Final Minimum Wage Rules Filed by BOLI

This post has been contributed by our strategic partner Cascade Employers Association. Cascade is an exceptional, membership-based resource for Northwest employers committed to developing a strong, vital workforce. They offer a complete range of services — from hiring well, to training for excellence, to dismissing effectively.

By Ryan Orr, JD, HR and Compliance Consultant
Cascade Employers Association
rorr@cascadeemployers.com

On June 15, 2016, BOLI filed its final minimum wage rules. The primary subject of both the proposed and final rules is how to determine an employer’s location for purposes of the new minimum wage law. As a reminder, the law created three different minimum wage regions: Non-urban counties (Baker, Coos, Crook, Curry, Douglas, Gilliam, Grant, Harney, Jefferson, Klamath, Lake, Malheur, Morrow, Sherman, Umatilla, Union, Wallowa and Wheeler), the Portland Urban Growth Boundary, and everywhere else.

The final rules use an entirely different method for determining an employer’s location than what was put forth in the proposed rules.

Under the proposed rules, an employee would be paid at the rate of pay for the region where the employer is located, unless the employee worked more than an incidental amount of time in a different region. An incidental amount of time was defined as working less than four hours of compensable time in a region during any workweek. Additionally, driving through a different region with no employment or work-related stops was considered incidental.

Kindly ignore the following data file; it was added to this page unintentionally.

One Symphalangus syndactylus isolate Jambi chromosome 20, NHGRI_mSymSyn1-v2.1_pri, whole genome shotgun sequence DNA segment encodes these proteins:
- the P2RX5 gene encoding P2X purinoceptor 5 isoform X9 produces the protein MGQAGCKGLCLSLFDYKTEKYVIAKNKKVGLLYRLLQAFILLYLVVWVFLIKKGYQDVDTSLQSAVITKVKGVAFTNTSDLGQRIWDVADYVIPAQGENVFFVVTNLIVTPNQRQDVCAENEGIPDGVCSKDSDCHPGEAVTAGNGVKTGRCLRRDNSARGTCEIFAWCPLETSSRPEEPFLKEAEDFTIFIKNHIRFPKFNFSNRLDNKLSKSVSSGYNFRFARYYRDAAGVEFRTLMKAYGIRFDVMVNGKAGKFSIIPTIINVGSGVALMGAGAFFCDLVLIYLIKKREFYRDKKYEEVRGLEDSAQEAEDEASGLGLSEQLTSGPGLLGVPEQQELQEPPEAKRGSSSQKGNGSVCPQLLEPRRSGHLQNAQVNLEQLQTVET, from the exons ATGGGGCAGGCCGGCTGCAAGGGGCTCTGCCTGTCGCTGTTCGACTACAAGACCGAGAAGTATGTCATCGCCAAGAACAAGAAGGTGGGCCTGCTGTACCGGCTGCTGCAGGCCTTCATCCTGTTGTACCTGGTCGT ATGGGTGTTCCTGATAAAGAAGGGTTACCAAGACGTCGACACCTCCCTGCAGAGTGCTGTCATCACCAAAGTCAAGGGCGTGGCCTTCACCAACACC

The final rules do away with the concept of incidental time. Instead, the rules create the concept of a fixed employer location. An employer can pay an employee based on the region where its fixed location is – regardless of whether work is performed in another region – in either of two scenarios. The first scenario occurs if an employee performs more than 50% of his or her work at the fixed location during a pay period. The second scenario occurs if an employee who makes deliveries begins and starts his or her work day at that fixed location.

If neither of these scenarios apply, then the employer must pay the employee in one of two ways. One option is to pay the employee for all the employee’s work at the highest minimum wage for the regions in which the employee works. The second option is to track where the employee performs work and pay the employee at least the minimum wage for each region where the work is performed.

It is important to note that under the proposed rules, the minimum wage region was determined on a weekly basis. Under the final rules, the region is determined on a pay period basis, which could be weekly, biweekly, semimonthly, or monthly.

For any organization that has minimum wage employees, these rules will likely affect your pay practices, time tracking, how you assign work, and potentially the pay periods you choose.

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